This year’s free agent market features a number of starters who could deepen a Major League team’s rotation. Beyond the abundance of former Cy Young Award winners and All-Stars, however, is a recently dominant but much less heralded name: Nick Martinez. Martinez, who has spent the past four seasons in Japan’s Nippon Professional Baseball, is slated to reach free agency next month and could draw major league interest, notes Jon Heyman of the MLB Network.
Martinez was an 18th-round pick by the Rangers in the 2011 draft who exceeded expectations by posting solid run prevention numbers up and down his minor league career. The starting pitcher’s steady production led to a 2014 Major League promotion that looked a lot like the ensuing three seasons of his Rangers tenure. Throughout his time in Texas, the right-hander followed this trend: average-ish ground-ball, walk and fly-ball rates, not nearly enough strikeouts, and too many home runs. Thanks to the sheer amount of contact Martinez allowed, opponents were able to hit a hearty .277/.343/.476 off him.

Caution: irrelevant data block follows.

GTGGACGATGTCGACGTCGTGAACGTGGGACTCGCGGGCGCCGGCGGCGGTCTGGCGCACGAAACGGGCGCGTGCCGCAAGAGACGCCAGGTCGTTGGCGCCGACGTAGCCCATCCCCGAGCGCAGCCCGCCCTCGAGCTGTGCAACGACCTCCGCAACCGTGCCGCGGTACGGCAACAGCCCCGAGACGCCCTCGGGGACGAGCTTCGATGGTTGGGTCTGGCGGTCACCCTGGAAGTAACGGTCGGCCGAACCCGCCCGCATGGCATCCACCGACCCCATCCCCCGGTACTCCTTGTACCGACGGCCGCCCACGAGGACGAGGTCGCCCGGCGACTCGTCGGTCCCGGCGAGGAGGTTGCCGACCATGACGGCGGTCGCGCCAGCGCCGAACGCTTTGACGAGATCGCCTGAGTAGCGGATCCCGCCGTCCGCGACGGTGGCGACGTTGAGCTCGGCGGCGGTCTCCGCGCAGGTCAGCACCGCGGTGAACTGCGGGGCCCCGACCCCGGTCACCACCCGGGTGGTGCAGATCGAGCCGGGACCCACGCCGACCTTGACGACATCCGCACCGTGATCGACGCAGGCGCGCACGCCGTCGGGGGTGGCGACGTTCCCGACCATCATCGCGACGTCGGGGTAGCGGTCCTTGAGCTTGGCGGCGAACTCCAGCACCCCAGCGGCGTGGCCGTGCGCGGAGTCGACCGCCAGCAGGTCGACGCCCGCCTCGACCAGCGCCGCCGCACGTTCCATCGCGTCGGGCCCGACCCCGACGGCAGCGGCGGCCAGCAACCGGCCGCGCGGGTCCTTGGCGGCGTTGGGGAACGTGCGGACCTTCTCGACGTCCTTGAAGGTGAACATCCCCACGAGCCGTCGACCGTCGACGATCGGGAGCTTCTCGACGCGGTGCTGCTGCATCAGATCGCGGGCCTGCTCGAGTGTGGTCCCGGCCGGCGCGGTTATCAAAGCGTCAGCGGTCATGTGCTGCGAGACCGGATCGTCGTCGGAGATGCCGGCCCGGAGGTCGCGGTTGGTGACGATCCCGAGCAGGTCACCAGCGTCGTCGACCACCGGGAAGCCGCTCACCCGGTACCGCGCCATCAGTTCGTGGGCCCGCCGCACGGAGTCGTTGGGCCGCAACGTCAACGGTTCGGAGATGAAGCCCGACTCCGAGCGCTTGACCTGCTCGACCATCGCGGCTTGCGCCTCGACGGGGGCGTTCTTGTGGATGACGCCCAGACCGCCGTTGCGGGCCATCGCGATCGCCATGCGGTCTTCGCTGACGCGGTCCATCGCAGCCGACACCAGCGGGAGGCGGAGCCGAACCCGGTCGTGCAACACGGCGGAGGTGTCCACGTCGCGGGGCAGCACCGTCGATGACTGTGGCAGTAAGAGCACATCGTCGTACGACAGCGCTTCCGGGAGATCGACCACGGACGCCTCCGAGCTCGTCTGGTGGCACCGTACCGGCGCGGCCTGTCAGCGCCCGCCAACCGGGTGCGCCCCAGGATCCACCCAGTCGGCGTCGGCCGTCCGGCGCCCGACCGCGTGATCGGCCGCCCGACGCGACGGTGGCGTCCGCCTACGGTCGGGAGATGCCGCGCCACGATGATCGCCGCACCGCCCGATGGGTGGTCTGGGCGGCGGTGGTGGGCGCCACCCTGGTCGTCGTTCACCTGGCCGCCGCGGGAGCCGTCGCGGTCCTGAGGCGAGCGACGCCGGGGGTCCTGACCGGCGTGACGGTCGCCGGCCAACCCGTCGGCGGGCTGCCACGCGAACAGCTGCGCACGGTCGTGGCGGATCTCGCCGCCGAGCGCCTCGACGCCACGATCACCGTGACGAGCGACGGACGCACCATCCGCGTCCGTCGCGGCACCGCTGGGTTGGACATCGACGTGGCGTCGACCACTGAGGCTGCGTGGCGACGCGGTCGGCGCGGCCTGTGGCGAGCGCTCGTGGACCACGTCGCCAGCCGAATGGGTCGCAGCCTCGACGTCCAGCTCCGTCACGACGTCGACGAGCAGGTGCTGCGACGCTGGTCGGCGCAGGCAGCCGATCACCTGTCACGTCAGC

After a 2017 season that saw his ERA climb to new heights, Martinez was non-tendered by Texas. Several teams must’ve been dreaming on the chance to tap into Martinez’s upside, however, as the starting pitcher rebuffed multiple Major League offers and signed overseas with the NPB’s Nippon-Ham Fighters for a guaranteed $2.2MM. While his career abroad started promisingly, his next two seasons with the team saw his ERA and walk rates trend in the wrong direction.
This all leads us to the 2021 season where Martinez latched on with the SoftBank Hawks, also of NPB. The veteran’s performance for his third organization was, in a word, incredible. Across 149 innings, he stymied hitters, producing a 1.62 ERA, significantly slashing his home run rate, and striking out nearly a batter per inning. His 2021 performance was further bolstered on the world stage when he twirled 11 equally dominant innings with Team USA’s Olympic team. That success in NPB and international play should put the 31-year-old on some MLB teams’ radars, although Heyman hears that the Hawks are unsurprisingly expected to make an effort to keep him in Fukuoka.